The nearer we live to our Father, the more we will realize the peace, the freshness and vigor of that life which we draw from a divine Source. This new and living way is through the veil that was rent; the veil was His flesh, as He tells us. His work is finished—His Blood shed—the veil is rent! A crucified Christ is the rent veil through which we draw near to our Father. The marks of the rending will ever abide. In our risen Lord we have the memorial of His finished work and the witness of His perfect humanity all there, not as a barrier to the soul, but as the very way of access to our Father.
We have seen that we have a sacrifice; it is the one finished sacrifice of the Lord Jesus. We have seen that we have a sanctuary; it is the holy place, the presence of our Father Himself, and absolute nearness to Him. Now we have a High Priest over the house of God. Let your mind rum back upon what Hebrews sets forth as to this Priest. Think of Him as the Son of God in the first chapter, and all the perfections that are unfolded as to Him there.
Think of Him as the Son of Man, as you have Him in the second chapter, humbled unto death, able to succor His tempted people. Think of Him as the Apostle and High Priest of our confession, as you have Him in the third chapter. Think of Him as the great High Priest with a tender heart of sympathy, who has passed through the heavens, as you have Him in the fourth chapter; as called of God unto that priestly place and saluted of the Father a High Priest forever after the order of Melchisedec, as in the fifth chapter.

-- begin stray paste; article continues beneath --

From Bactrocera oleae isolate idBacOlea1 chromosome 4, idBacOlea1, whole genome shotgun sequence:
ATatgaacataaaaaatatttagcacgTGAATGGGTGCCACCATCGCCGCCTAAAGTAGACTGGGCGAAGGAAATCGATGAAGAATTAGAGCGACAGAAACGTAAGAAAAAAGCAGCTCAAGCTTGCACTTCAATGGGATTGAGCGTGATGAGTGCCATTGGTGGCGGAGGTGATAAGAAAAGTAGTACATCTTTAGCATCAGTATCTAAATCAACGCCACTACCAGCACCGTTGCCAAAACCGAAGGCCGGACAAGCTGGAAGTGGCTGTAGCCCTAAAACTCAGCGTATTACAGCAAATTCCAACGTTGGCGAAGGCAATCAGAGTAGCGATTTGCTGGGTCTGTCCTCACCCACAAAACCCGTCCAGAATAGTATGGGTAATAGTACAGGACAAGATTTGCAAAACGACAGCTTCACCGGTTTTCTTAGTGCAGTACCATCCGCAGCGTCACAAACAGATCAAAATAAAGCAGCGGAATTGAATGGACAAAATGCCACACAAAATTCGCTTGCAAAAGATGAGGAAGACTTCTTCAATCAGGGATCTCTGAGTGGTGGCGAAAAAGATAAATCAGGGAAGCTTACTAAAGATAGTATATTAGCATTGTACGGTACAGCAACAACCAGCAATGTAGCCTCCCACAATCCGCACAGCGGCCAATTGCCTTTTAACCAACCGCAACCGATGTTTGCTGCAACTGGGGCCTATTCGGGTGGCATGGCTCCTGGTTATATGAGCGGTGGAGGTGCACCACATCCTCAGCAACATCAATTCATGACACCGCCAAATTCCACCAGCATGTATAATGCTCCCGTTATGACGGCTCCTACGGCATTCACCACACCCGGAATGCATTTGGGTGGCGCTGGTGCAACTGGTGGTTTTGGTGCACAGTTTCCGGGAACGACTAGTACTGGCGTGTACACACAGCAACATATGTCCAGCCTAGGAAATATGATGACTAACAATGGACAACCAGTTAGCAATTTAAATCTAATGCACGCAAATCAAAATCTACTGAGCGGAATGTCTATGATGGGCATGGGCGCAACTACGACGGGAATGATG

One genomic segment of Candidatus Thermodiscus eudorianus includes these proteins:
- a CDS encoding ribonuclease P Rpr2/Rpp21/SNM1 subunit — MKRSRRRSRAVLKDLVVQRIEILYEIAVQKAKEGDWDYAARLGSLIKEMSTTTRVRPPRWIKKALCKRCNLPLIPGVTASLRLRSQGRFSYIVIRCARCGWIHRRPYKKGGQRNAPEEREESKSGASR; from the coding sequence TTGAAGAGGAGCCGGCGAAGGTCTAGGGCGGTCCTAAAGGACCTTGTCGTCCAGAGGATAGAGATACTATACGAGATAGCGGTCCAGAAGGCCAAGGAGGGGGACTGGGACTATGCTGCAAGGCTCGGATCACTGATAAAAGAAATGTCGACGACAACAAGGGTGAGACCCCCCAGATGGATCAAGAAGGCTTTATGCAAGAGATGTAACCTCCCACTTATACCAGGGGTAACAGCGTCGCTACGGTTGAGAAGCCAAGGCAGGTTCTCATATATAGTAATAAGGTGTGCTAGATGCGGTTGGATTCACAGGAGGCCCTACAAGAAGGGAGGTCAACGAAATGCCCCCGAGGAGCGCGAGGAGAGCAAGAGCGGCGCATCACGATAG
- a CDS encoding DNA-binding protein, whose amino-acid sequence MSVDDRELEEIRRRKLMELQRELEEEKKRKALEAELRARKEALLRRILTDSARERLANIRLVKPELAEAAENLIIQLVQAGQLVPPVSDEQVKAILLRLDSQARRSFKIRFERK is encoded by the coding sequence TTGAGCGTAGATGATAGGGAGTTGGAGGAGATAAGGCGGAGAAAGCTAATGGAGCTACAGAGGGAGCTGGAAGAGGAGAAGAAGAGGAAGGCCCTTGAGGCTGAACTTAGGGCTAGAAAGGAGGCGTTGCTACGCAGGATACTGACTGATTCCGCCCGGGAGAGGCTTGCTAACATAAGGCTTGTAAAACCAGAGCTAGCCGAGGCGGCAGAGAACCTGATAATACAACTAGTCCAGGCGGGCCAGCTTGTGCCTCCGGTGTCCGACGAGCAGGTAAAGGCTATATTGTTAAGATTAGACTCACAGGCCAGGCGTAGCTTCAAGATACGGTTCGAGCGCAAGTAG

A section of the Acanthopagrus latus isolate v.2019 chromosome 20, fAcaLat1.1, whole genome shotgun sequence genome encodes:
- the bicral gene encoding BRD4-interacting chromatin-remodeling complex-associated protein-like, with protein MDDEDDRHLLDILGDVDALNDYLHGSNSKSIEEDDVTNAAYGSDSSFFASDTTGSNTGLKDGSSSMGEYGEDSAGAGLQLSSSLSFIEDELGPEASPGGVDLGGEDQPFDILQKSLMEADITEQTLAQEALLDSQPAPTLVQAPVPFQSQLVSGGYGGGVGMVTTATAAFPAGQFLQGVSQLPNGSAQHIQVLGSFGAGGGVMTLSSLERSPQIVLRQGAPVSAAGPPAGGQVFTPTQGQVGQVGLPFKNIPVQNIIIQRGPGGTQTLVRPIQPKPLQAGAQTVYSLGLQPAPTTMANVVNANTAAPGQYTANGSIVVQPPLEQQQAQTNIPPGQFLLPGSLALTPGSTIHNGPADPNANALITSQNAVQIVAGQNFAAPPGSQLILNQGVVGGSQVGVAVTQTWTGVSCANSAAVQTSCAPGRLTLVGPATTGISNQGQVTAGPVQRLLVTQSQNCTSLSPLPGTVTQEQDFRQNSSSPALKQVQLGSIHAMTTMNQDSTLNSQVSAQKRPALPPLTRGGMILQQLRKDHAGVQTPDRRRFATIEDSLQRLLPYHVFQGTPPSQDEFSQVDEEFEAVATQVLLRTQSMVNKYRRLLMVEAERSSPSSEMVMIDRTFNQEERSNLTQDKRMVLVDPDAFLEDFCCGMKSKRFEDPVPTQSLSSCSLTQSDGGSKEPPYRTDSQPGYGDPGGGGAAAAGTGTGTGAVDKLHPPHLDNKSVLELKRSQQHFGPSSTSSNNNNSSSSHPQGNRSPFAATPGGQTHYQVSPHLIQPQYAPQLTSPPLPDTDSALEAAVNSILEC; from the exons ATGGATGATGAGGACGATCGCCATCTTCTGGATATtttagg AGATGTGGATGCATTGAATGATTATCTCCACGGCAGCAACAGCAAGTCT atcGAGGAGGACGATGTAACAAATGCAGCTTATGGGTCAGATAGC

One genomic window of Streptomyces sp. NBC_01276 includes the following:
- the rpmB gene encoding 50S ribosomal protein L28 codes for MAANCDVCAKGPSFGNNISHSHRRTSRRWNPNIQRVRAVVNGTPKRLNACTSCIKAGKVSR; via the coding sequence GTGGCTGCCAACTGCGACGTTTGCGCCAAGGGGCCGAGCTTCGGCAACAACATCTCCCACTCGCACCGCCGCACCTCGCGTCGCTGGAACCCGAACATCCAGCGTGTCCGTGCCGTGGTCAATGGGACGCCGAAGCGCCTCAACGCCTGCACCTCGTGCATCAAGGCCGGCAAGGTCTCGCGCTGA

Think of Him as He has gone in within the veil, carried the anchor of our hope and fastened it securely there to very throne of God, as in the sixth chapter. Thing of all the unfolding of truth as to that Priest according to the order of Melchisedec in the seventh chapter, and gather all there is as to His sacrifice and work, as you have learned in the ninth and tenth chapters; then, beloved, as the heart revels in all these truths, you know something of what is meant by the expression, “having a High Priest over the house of God.”
Oh, whom do I meet in the sanctuary, whom do I see there before the Father? I see the Priest in all the glory of His person, in the perfection of His life, in the fullness of His character, that has opened up this way for me who was far off, now made nigh by His Blood. How these things stir our souls to praise Him for this new and living way in which we draw near to our Father!
Now what is the practical effect of all this? First of all, “Let us draw near.” Under the law the people removed and stood afar off, but we draw near: it is not a command, but an invitation. “Let us, brethren, draw near in full assurance of faith, with all boldness.” Are we practically there, brethren? Do we draw near daily in full assurance of faith, no wavering of uncertainty, no shadow of unbelief in the heart at all? Does conscience suggest that there is sin? Is conscience fully at test, as purged from all sin by the Blood of the Lord Jesus?
Therefore, “let us hold fast the confession of our faith without wavering, for He is faithful that promised.” Let us not be uncertain, let nothing shake our confidence as to the future, as nothing can as to the past, or as to the sense of present nearness to our Father. If I am in His presence now, why should I be uncertain as to the future? Is He not fully able to carry us through, in spite of all difficulties? So we are to hold fast that confession of faith, remembering that He is faithful that promised.
- S Ridout
Devotional compiled by Miles J Stanford: None But The Hungry Heart